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Introducing Dorothy Dandridge


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Product Details

  • Actors: Halle Berry, Klaus Maria Brandauer
  • Format: Multiple Formats, Color, Dolby, Dubbed, Full Screen, NTSC, Subtitled
  • Language: French (Dolby Digital 1.0), Spanish (Mono)
  • Subtitles: English, French, Spanish
  • Dubbed: French, Spanish
  • Region: Region 1 (U.S. and Canada only. Read more about DVD formats.)
  • Aspect Ratio: 1.33:1
  • Number of discs: 1
  • Rated: R (Restricted)
  • Studio: HBO Studios
  • DVD Release Date: May 11, 2010
  • Run Time: 115 minutes
  • Average Customer Review: 4.4 out of 5 stars  See all reviews (94 customer reviews)
  • ASIN: B003HKN534
  • Amazon Best Sellers Rank: #20,546 in Movies & TV (See Top 100 in Movies & TV)

Special Features

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Editorial Reviews

Actress, dancer, singer. Here was a woman with talent, beauty and ambition. Dorothy Dandridge owed it to herself to make it to the top. And make it, she would. An acclaimed stage performer, Dorothy struggled with the challenge of her color in Hollywood. She beat out many more famous rivals for the role of ' 'Carmen Jones' ', and became the first black woman ever nominated for a Best Actress Academy Award (R). Seductive and easily seduced, she was born to be a star. Here was a woman who wouldn't wait in the wings. Halle Berry stars as Dorothy Dandridge.

DVD Features:
Biographies
Interactive Menus
Production Notes

Customer Reviews

4.4 out of 5 stars
5 star
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4 star
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3 star
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See all 94 customer reviews
Halle Berry WAS an incredible Dorothy Dandridge !!
important1
This is a great film, And i belive that it follows very closely to the true events of her life.
Gregory E. Rush
This is a beautiful little film which shows aspects of a tragic story extremely well.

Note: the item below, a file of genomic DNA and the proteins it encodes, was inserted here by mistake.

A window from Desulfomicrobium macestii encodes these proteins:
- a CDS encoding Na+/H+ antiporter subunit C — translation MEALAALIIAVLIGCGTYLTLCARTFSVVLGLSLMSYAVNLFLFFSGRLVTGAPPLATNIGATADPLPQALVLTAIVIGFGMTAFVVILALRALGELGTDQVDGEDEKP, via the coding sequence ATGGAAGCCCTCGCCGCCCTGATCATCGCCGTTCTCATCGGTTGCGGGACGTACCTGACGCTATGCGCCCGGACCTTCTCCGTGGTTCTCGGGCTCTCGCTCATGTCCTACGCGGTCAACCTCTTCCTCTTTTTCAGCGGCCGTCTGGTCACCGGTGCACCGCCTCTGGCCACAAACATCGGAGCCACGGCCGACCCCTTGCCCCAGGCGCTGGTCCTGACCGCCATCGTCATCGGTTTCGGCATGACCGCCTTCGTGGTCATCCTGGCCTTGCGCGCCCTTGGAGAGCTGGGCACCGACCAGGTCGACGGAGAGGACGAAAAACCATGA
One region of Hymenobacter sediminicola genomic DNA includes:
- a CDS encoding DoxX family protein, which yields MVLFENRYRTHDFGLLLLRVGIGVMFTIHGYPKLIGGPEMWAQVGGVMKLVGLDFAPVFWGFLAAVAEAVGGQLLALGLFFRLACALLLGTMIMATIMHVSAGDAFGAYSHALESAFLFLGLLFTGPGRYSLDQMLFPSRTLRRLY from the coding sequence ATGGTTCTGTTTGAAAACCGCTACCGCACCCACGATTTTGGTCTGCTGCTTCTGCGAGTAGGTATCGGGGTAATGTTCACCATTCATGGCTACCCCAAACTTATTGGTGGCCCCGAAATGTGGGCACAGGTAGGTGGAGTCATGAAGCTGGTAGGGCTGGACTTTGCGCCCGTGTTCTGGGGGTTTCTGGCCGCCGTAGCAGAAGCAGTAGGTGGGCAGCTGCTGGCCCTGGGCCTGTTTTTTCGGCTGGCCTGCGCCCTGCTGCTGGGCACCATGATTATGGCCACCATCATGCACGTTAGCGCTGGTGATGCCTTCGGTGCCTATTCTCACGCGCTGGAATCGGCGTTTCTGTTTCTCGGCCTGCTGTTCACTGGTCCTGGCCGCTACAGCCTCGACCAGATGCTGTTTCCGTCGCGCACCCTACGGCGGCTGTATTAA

Gillian Good

Most Helpful Customer Reviews

25 of 25 people found the following review helpful By Michael J. Mazza HALL OF FAME on April 19, 2003
Format: DVD Verified Purchase
"Introducing Dorothy Dandridge," directed by Martha Coolidge, tells the story of the first African-American woman to be nominated for a Best Actress Oscar. Halle Berry turns in a powerful, multifaceted performance in the title role. The film moves back and forth in time to explore Dandridge's career as singer and actress, her troubled personal life, the racism she battled, the personal demons that tormented her, and her relationships with significant figures in the entertainment industry.
Although a bit soap opera-ish at times, this is a compelling and well-made film. It is full of excellent production values--great sets and costumes really help tell this tale. Musical numbers are skillfully woven into the overall story.
But it's the fine performances that really make this biopic special. Berry is superb in the challenging title role. Fiery and vulnerable, Berry creates a full-bodied cinematic portrait of this compelling woman. She gets solid support from a superb supporting cast that includes the versatile Loretta Devine as Dorothy's mother. Klaus Maria Brandauer brings elegance and gravitas to his role as director Otto Preminger. I was especially impressed by Brent Spiner in the pivotal role of Earl Mills, Dorothy's manager; if you only know Spiner from his role as Mr. Data from "Star Trek: The Next Generation," you are in for a revelation in this film.
There are some powerful scenes in this film, and it really holds together overall as a unified whole. "Introducing Dorothy Dandridge" is a fitting tribute to Dandridge herself, and is a compelling slice of African-American history and Hollywood history.
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22 of 24 people found the following review helpful By Harry Lit on February 1, 2000
Format: DVD
Hale Berry gives a stellar performance in a film that fairs slightly higher than your average TV movie. For this reason, Berry's performance makes this a must see film. Although HBO has taken many liberties with Dandridge's true-life story, the TV film accuretly captures the period, not all bright and colorful. Racism is the focus of a career that was cut short due to bigotry... The musical numbers are first rate as are the dance numbers, it's just the ho-hum soap opera approach that boggs the story down....